How to live a miserable Christian life (part i)

9 08 2006

There is truly nothing that brings more joy to the human heart than to know and live in the reality of being forgiven in Christ and enjoy the delicious fruit of grace. Sadly many struggle with living in this joy as a characteristic of their lives. Instead many settle for sub-glorious moments, hours, days and eventually lives as followers of joy incarnate, the Lord Jesus Christ.


What follows is my humble attempt to serve you. In the next three days I want to outline 10 ways that you can live a miserable Christian life. Perhaps you can identify with some of these.

I have written these to myself first and foremost and desire to share with you. My prayer would be that you would inspect your life, heart and motives for unsuspecting parasites that serve to suck out your joy in Christ that you might pluck them out and hopefully be edified together with me.

1. Try to Repay Jesus for the Cross

The sure-fire way to short circuit joy in Christ is to undervalue him and overvalue yourself. It is really a subtle shift into idolatry. Instead of living your life in complete dependence upon and appreciation to Jesus for everything you have, you find yourself depending upon yourself to repay the glorious gift of salvation and life. What could be more frustrating than this?

This takes the form of practicing disciplines of grace (Bible reading, prayer, meditation, etc…) for the purpose of repaying Jesus. In this posture you see these post-salvation works as somehow meritorious to diminish the eternal debt that was born by the Savior. I don’t know about you but for me the reality of the debt that was born by Jesus compels even more hearty praise and appreciation.

Do you see the offensive shavings of idolatry here? You end up saying that Jesus gave you a good spiritual boost to your feet and now you’ll take it from here. It sounds like an evangelical hybrid with Rome. Instead we need to realize that it is grace that saves sinners, it is grace that sanctifies sinners, it is grace that keeps sinners, and it is grace that will ultimately present sinners as blameless before the throne of God. Our constant dependence upon the grace that is ours in Jesus reminds us of his richness and our neediness; this reality brings joy and intensifies our appreciation of the cross of Jesus. For the sacrifice of the Son of God was never intended to be offensively repaid but rather it is to be valued for its supremacy and efficacy.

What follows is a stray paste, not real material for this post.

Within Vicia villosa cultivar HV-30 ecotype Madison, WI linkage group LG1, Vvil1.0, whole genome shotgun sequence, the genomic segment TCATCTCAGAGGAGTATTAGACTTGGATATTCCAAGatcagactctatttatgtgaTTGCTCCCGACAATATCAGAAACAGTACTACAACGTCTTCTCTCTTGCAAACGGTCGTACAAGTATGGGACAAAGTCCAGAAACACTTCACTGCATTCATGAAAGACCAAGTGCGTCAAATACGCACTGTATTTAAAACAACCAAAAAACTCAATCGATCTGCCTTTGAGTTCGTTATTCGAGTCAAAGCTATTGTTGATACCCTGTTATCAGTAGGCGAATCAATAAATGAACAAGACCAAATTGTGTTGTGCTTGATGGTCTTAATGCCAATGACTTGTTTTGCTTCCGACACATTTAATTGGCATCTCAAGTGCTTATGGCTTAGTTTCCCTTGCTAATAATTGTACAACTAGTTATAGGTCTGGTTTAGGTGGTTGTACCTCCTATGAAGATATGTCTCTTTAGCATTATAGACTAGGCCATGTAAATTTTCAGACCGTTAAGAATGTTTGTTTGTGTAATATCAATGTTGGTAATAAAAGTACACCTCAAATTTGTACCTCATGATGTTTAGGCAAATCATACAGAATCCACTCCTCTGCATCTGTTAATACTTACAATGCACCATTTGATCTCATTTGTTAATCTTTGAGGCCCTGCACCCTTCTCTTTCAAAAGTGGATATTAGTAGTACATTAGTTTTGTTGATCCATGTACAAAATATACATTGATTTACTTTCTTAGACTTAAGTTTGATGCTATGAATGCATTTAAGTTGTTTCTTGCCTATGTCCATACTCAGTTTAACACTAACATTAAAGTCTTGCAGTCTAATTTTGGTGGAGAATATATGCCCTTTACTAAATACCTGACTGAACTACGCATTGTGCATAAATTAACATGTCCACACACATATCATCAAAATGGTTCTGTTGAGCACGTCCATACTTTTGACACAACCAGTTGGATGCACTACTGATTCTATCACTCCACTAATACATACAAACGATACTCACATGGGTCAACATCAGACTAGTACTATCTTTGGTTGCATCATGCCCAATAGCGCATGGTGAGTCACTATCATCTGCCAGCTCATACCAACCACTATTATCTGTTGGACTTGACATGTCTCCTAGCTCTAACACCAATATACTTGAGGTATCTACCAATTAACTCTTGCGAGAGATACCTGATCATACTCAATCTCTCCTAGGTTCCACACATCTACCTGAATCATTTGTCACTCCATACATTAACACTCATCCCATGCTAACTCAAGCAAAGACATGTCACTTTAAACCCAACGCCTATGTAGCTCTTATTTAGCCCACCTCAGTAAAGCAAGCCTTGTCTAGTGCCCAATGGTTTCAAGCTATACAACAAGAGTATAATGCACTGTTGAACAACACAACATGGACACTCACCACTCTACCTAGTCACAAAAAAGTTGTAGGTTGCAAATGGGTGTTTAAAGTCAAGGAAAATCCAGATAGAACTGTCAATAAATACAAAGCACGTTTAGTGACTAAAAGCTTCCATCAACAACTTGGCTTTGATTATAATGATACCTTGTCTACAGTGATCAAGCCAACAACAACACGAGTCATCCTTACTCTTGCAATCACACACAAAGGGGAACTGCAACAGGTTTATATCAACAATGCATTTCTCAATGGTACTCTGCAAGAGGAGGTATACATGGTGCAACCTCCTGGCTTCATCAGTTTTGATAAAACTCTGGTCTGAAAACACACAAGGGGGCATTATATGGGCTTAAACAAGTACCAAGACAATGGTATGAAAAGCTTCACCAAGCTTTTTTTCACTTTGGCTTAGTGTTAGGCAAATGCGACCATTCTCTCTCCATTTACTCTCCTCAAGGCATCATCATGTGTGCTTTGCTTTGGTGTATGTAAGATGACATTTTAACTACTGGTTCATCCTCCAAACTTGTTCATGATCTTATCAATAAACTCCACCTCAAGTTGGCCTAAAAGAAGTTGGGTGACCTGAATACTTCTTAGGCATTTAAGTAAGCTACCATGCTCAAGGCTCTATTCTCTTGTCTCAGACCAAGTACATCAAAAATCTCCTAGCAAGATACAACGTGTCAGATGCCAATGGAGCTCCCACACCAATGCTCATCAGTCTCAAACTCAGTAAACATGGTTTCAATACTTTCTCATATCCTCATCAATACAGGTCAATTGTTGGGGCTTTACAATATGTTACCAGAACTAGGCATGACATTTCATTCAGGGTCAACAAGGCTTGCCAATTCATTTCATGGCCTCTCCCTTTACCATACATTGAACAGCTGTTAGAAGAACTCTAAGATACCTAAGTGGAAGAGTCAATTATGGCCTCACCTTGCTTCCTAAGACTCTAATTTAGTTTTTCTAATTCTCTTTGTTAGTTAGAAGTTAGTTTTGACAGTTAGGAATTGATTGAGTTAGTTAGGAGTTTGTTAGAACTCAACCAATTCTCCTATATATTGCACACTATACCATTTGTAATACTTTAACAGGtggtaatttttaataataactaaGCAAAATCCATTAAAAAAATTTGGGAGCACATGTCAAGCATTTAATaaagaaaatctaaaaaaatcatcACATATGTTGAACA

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The Deck that Preaches

20 04 2006


I have been working on my deck at home at my loving wife’s request. And it is a relatively nice deck, for our standards….well aesthetically at least.

However, upon closer inspection the deck is riddled with imperfections. Aside from the years of grime and filth that just accumulates without periodic attention, there are pieces of wood that have splintered up. Even further there are nails throughout the deck that have been loosened and are not coming up out of the wood.